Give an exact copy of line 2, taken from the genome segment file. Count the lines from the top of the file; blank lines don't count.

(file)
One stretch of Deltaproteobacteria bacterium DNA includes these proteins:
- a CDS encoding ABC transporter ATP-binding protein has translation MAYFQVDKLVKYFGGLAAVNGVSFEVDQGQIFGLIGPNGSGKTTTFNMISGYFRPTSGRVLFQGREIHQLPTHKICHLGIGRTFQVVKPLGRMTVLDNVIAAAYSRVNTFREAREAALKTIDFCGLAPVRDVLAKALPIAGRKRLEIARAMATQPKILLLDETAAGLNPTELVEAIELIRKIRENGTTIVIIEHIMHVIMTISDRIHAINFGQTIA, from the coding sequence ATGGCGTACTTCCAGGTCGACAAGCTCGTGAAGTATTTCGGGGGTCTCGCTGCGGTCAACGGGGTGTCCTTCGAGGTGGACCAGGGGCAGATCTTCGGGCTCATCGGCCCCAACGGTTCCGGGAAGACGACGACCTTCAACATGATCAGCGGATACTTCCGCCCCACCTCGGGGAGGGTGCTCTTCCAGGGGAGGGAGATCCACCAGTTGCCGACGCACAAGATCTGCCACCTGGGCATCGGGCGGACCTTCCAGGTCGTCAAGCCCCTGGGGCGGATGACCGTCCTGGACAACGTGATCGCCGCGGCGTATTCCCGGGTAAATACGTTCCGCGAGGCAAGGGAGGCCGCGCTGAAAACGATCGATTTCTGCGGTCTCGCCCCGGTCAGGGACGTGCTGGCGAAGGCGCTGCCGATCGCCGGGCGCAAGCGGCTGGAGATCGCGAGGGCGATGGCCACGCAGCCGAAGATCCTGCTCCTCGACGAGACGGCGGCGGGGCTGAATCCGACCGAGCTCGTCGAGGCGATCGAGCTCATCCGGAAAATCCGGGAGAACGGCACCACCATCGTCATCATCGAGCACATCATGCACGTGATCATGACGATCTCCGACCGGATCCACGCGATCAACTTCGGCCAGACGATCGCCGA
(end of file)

- a CDS encoding ABC transporter ATP-binding protein has translation MAYFQVDKLVKYFGGLAAVNGVSFEVDQGQIFGLIGPNGSGKTTTFNMISGYFRPTSGRVLFQGREIHQLPTHKICHLGIGRTFQVVKPLGRMTVLDNVIAAAYSRVNTFREAREAALKTIDFCGLAPVRDVLAKALPIAGRKRLEIARAMATQPKILLLDETAAGLNPTELVEAIELIRKIRENGTTIVIIEHIMHVIMTISDRIHAINFGQTIA, from the coding sequence ATGGCGTACTTCCAGGTCGACAAGCTCGTGAAGTATTTCGGGGGTCTCGCTGCGGTCAACGGGGTGTCCTTCGAGGTGGACCAGGGGCAGATCTTCGGGCTCATCGGCCCCAACGGTTCCGGGAAGACGACGACCTTCAACATGATCAGCGGATACTTCCGCCCCACCTCGGGGAGGGTGCTCTTCCAGGGGAGGGAGATCCACCAGTTGCCGACGCACAAGATCTGCCACCTGGGCATCGGGCGGACCTTCCAGGTCGTCAAGCCCCTGGGGCGGATGACCGTCCTGGACAACGTGATCGCCGCGGCGTATTCCCGGGTAAATACGTTCCGCGAGGCAAGGGAGGCCGCGCTGAAAACGATCGATTTCTGCGGTCTCGCCCCGGTCAGGGACGTGCTGGCGAAGGCGCTGCCGATCGCCGGGCGCAAGCGGCTGGAGATCGCGAGGGCGATGGCCACGCAGCCGAAGATCCTGCTCCTCGACGAGACGGCGGCGGGGCTGAATCCGACCGAGCTCGTCGAGGCGATCGAGCTCATCCGGAAAATCCGGGAGAACGGCACCACCATCGTCATCATCGAGCACATCATGCACGTGATCATGACGATCTCCGACCGGATCCACGCGATCAACTTCGGCCAGACGATCGCCGA